"There is a big difference between demolishing illegal structures and bull dozing an area around a temple. We cannot play around with the sentiments of the people," he said.

Speaking on the day that also marked the 30th anniversary of the 1971 JVP insurrection, Mr.Weerawansa said they were prepared to learn from history and go forward with their strengths and leave the shortcomings behind.

"We are still paying the price for the burning of the Jaffna library. Don't let similar incidents happen again," he urged.

His words did not go down well with Government MP's who charged the JVP of killing Buddhist monks and destroying temples and now talking like saints.

Several UNP MPs accused Mr.Samaraweera of insulting Buddhism while government members congratulated him for his courage to go ahead with the demolition of illegal structures.

"King Dutugamunu did not get UDA permission before putting up the Ruwanweli Seya.Is he going to demolish that? Are you going to demolish the Kalutara Bodhiya as it is too close to the road?," asked an angry Kegalle district UNP MP R.A.D.Sirisena.

Veteran UNP legislator M.H.Mohamed also asked Minister Samaraweera to show more restraint when dealing with such sensitive matters. " When it comes to the demolition of a place of worship don't act like a bull in a China shop," he pleaded.

Among those who spoke out in support of Mr.Samaraweera were Public Administration Minister Richard Pathirana who lauded him for his work. " He is a clever and efficient minister and he remains unbowed amidst all adversity," he said.

When the votes of the Ministry of Foreign Affairs was taken up on Tuesday, the rumour that President Kumaratunga was seeking office as the Secretary General of the UN had the House abuzz.

UNP MP A.H.M.Azwar was keen to know the veracity of the rumour because if it were true he said the building of the "Maligawa" could be stopped. His colleague Ravi Karunanayake queried the matter too making the mischievous remark, "It could be Sri Lanka's gain but the UN's loss."

Foreign Minister Lakshman Kadirgamar addressed more serious issues and said that definitive dates for talks with the LTTE would be announced by the end of the month.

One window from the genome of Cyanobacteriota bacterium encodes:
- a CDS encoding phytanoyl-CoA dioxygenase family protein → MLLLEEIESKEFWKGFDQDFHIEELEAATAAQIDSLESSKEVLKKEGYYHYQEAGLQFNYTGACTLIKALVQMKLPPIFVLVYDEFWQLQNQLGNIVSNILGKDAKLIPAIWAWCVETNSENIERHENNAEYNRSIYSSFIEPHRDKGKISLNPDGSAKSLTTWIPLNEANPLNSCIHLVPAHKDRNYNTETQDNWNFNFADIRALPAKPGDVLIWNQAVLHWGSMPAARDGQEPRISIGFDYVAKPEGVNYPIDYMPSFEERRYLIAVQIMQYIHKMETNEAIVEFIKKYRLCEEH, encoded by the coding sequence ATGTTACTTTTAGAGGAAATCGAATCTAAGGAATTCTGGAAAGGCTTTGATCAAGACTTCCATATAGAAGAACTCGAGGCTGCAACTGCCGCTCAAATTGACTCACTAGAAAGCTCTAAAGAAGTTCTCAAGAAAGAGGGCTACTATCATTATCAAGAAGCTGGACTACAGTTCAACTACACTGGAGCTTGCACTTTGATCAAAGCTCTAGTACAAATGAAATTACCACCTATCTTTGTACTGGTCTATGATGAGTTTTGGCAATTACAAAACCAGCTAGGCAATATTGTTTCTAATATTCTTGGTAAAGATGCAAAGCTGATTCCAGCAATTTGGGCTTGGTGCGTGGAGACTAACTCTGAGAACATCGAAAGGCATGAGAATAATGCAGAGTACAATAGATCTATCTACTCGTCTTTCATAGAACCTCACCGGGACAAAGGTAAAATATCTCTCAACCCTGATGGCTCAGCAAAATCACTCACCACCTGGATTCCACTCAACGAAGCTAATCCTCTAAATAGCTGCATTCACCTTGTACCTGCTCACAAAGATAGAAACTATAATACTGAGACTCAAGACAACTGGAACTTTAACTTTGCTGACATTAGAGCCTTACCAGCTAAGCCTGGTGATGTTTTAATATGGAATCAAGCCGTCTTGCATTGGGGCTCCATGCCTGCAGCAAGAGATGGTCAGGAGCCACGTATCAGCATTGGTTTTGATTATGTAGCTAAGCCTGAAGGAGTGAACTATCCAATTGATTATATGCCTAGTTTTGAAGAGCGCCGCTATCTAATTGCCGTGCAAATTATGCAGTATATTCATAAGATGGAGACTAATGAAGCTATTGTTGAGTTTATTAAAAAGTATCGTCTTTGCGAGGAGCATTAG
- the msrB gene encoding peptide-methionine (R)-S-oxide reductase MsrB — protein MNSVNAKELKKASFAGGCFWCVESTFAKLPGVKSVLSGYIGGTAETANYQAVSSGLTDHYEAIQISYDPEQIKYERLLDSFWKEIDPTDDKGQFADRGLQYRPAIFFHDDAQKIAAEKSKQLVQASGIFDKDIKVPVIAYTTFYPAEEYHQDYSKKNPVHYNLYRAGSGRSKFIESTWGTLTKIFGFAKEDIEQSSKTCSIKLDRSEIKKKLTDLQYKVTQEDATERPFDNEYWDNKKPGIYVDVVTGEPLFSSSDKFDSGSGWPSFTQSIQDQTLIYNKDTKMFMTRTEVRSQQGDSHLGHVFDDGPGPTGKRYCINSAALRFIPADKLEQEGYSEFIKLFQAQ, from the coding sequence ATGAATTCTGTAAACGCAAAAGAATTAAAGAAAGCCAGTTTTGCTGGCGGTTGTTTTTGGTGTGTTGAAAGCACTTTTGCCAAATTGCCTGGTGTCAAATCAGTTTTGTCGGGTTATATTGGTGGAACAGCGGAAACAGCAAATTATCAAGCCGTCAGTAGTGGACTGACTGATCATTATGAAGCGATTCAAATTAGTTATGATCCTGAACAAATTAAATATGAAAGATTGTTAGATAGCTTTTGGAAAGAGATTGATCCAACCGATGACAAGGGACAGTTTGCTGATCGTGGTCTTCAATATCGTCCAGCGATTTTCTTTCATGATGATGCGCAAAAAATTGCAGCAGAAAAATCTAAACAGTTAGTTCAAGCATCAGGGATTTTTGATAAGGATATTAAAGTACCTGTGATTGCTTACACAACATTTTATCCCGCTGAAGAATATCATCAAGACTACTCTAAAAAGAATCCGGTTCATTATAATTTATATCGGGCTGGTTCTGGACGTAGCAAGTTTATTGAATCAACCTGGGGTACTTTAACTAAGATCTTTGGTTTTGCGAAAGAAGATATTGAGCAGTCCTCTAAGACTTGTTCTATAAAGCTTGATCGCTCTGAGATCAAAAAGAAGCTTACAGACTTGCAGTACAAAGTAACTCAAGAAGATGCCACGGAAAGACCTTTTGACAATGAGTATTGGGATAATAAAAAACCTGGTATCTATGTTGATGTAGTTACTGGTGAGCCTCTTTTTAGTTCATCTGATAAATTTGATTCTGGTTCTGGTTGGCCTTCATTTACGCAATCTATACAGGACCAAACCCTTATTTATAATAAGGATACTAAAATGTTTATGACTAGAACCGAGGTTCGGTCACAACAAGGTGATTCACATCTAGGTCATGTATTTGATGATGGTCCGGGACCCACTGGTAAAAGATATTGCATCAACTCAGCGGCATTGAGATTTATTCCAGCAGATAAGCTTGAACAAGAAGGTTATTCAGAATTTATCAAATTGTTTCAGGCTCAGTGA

"Very considerable progress has been made in this regard with Norway's facilitation. Everybody must appreciate that we are entering into a complex process after much bitterness," he said.

The activities of the Cricket Board were also discussed in Parliament during the votes of the Ministry of Sports with its minister Lakshman Kiriella promising to conduct all matters connected to the Board with transparency.

China may return spy plane 

WASHINGTON, April 6 (Reuters) - President George W. Bush said Washington and Beijing were "making progress" on the return of a U.S. spy plane and its crew held in China, as both sides worked toward an agreed account of the mid-air collision that triggered the crisis.

"We're working hard to bring them home through intensive discussions with the Chinese government. We think we're making progress," Bush said on Friday at an awards ceremony, amid a flurry of diplomacy.

His comments reflected a mood of guarded optimism in Washington after an American general met for the second time with the 24 crew members of the stranded Navy surveillance plane on Hainan island, off the south coast of China.

Military Attache Brig. Gen. Neal Sealock briefed Bush after the visit to the crew, telling the president by telephone: "(It would) make you feel real proud. They look real good."

After a briefing with the Pentagon, CIA and State Department, U.S. Senate Armed Services Committee Chairman John Warner said the United States and China were working on a written "common understanding" on the incident to be reviewed and agreed upon by Bush and Chinese President Jiang Zemin.

Warner said the letter would include regret for the loss of the Chinese pilot, who was missing and presumed dead after his fighter collided on Sunday with a U.S. reconnaissance plane. But Warner said the letter would not contain a U.S. apology, as demanded by Beijing.

"I would say that the question of an apology is not in any way to be incorporated in the letter," the Virginia Republican told reporters on Capitol Hill.

As part of a stepped-up diplomatic exchanges, Chinese Ambassador Yang Jiechi met with Deputy Secretary of State Richard Armitage on Friday at China's request.

"We expect to continue meetings in Washington or Beijing overnight and over the weekend," State Department spokesman Richard Boucher said after the talks. "There are no particular next meetings scheduled. We just expect that we'll continue to have them."

In Haikou, the capital of China's Hainan Island, Sealock told reporters the 21 men and three women in the U.S. Navy crew detained at a Chinese military base were in "great spirits."